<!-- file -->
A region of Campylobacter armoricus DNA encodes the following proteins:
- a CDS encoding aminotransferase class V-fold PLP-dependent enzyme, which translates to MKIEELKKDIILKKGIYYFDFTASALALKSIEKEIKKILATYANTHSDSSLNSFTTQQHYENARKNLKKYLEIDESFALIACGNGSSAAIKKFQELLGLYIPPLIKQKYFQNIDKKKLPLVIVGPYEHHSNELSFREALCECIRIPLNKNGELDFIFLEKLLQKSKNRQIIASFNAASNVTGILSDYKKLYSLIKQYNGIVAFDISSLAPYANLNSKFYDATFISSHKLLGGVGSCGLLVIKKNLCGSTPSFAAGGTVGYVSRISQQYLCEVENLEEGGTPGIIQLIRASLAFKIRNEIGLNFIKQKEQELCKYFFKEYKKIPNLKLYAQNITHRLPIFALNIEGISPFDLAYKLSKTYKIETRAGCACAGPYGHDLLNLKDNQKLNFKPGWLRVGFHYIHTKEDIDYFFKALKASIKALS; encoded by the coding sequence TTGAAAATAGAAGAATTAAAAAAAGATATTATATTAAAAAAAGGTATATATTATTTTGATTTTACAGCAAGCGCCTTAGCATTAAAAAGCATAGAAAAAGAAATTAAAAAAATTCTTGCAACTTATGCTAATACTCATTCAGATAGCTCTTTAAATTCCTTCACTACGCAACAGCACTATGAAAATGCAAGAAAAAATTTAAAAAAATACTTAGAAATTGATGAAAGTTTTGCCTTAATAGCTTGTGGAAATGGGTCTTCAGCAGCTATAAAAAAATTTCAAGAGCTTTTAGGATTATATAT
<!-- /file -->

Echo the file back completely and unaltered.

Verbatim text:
A region of Campylobacter armoricus DNA encodes the following proteins:
- a CDS encoding aminotransferase class V-fold PLP-dependent enzyme, which translates to MKIEELKKDIILKKGIYYFDFTASALALKSIEKEIKKILATYANTHSDSSLNSFTTQQHYENARKNLKKYLEIDESFALIACGNGSSAAIKKFQELLGLYIPPLIKQKYFQNIDKKKLPLVIVGPYEHHSNELSFREALCECIRIPLNKNGELDFIFLEKLLQKSKNRQIIASFNAASNVTGILSDYKKLYSLIKQYNGIVAFDISSLAPYANLNSKFYDATFISSHKLLGGVGSCGLLVIKKNLCGSTPSFAAGGTVGYVSRISQQYLCEVENLEEGGTPGIIQLIRASLAFKIRNEIGLNFIKQKEQELCKYFFKEYKKIPNLKLYAQNITHRLPIFALNIEGISPFDLAYKLSKTYKIETRAGCACAGPYGHDLLNLKDNQKLNFKPGWLRVGFHYIHTKEDIDYFFKALKASIKALS; encoded by the coding sequence TTGAAAATAGAAGAATTAAAAAAAGATATTATATTAAAAAAAGGTATATATTATTTTGATTTTACAGCAAGCGCCTTAGCATTAAAAAGCATAGAAAAAGAAATTAAAAAAATTCTTGCAACTTATGCTAATACTCATTCAGATAGCTCTTTAAATTCCTTCACTACGCAACAGCACTATGAAAATGCAAGAAAAAATTTAAAAAAATACTTAGAAATTGATGAAAGTTTTGCCTTAATAGCTTGTGGAAATGGGTCTTCAGCAGCTATAAAAAAATTTCAAGAGCTTTTAGGATTATATAT